17 November 2007

Upping the stakes

Whether we should be worried about foreign governments having stakes in British industries, directly or through intermediary funds or companies, is an interesting question. Although clearly the Anarcho-Capitalist position is not to have state ownership of any companies (or indeed to have states), essentially if foreign states buy British companies then their tax payers are subsidising British industries, freeing up capital to be used elsewhere in the British economy. Thankfully the British state is relatively relaxed in this regard which benefits us all, unlike the French government in the case of Enel:

Enel's interest prompted outrage in France and the French government intervened to encourage a merger of GDF with Suez to create a national champion impenetrable to foreign bidders.

Which is rather hypocritical given that the French government supported √Člectricit√© de France owns 100% of EDF Energy - a merger of London Energy, SWEB Energy and Seeboard Energy. Although the British government seems to have some reservations about security with regard to energy provision:

[When] Gazprom showed interest in acquiring Centrica, ministers considered ways to block any bid, and may even have warned off the Russian state monopoly.

I would argue that this is ridiculous, as energy distribution is geographically tied. If another state tried some kind of blackmail using the energy companies they had acquired it would be a simple matter to commandeer said companies and it would be doubtful that British employees would be complicit in the foreign blackmail of their own country. In this scenario it would seem to me that Britain would be paid for the company, then British interests could regain it for free and, if wanted, sell it again!

14 November 2007

Moore shoots self in foot

Richard Garner has an interesting post on The really real Sicko, showing some of the realities of the 'great' Cuban medical system. I am amazed that anyone in Britain can possibly take this film seriously if it is trying to suggest that other countries would want to emulate our crippled (pun intended) system.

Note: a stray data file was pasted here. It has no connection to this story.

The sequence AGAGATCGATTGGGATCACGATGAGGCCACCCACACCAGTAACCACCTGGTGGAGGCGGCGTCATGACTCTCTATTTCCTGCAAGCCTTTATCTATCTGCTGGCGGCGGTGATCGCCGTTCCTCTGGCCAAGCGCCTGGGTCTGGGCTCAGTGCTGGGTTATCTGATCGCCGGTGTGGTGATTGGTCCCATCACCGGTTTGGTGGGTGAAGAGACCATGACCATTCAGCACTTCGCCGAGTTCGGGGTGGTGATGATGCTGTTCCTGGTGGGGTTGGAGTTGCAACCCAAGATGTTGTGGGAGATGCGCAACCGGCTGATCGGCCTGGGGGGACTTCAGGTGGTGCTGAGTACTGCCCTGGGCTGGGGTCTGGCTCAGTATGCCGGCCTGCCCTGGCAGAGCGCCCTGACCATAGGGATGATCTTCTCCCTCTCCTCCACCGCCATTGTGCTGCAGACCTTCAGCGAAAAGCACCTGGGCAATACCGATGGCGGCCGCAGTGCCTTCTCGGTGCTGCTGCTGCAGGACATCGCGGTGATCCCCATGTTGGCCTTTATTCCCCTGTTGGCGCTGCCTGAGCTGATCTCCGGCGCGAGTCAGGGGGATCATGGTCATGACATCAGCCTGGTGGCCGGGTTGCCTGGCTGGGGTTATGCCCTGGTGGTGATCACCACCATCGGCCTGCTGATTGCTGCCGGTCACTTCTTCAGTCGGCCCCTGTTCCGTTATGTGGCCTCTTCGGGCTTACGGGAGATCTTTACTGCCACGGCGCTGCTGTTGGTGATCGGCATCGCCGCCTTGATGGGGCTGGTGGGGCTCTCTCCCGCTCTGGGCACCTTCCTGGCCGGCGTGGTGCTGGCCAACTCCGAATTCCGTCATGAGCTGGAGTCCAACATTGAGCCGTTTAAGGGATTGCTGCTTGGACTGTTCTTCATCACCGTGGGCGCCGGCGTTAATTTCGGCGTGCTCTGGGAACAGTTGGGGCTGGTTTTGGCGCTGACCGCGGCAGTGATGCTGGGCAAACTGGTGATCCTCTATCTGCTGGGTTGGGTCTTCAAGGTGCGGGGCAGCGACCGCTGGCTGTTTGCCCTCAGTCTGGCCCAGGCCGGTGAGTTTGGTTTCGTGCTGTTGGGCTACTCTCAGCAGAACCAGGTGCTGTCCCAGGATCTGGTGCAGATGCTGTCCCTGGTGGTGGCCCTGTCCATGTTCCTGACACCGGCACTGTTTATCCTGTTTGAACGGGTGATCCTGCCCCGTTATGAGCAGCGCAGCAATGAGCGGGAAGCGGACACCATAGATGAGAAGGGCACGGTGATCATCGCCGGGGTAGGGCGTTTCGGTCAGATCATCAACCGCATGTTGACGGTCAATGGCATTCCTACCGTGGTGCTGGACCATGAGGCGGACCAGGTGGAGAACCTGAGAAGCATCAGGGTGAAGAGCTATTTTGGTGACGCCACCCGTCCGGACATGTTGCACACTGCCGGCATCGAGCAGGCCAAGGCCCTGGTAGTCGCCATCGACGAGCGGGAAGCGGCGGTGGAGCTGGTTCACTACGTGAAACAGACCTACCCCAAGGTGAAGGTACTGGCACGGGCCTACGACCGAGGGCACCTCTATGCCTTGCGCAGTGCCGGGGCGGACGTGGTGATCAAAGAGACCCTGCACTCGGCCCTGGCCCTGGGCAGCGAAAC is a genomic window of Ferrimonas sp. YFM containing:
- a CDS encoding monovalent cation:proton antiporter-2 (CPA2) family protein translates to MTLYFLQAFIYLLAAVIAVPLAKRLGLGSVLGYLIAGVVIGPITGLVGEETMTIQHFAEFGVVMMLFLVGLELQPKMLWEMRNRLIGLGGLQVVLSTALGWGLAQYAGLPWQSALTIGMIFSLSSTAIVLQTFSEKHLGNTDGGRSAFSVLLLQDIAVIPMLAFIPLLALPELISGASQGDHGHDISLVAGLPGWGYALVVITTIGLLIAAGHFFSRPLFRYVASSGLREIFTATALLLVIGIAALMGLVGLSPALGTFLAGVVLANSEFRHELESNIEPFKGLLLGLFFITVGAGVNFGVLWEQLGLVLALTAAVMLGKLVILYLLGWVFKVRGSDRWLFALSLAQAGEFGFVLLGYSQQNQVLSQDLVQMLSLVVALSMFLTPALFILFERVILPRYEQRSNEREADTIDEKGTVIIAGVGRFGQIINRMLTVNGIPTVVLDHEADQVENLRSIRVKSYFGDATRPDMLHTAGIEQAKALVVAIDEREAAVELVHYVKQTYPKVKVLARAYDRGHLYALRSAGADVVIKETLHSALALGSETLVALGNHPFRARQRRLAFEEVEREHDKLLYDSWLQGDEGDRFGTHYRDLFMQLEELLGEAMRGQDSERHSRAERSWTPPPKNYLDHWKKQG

05 November 2007

Speculating on the Police State

The British state has seemed intent on the introduction of ID cards and the cataloging of us like so many lab rats and the British population on the whole seems to have remained pretty docile about the whole thing. However one wonders if they may be getting jitters given the following excerpt from The World this Weekend, a Radio Four show;

[24:45] R4 : Let me ask you if I may one very quick question about that. It's been suggested that one of those policies, the ID cards, may be dropped from the Queen's speech, that the idea that they should be compulsory for UK citizens is an idea that the government is retreating from. True or false?
[24:59] Harman: Well I think that that's false. We are absolutely clear
that we are going to have proper bio-metric-iden-ti-fication for people from
abroad who are in this country, that we are --
[25:10] R4: But for UK citizens, people who actually are citizens of this
[25:13] Harman: There's no change in our policy [that has] been announced,
and that's just speculation.

It would no doubt be too much to hope for that the past failures of similar schemes in other states, viz. The Australia Card, would give pause to our own ruthless authoritarians.

In evidence to the Joint Select Committee on an Australia Card, 1986, Justice Michael Kirby, President of the New South Wales Court of Appeal, observed "If there is an identity card, then people in authority will want to put it to use....What is at stake is nothing less than the nature of our society and the power and authority of the state over the individual".

03 November 2007

Democracy: The God that failed

New research has confirmed what Anarcho-Capitalists and other freethinkers have long suspected; 45 of public will vote for last person they saw on tv. This groundbreaking research is thoroughly backed up by rigorous statistics, at least on a par with a government press release.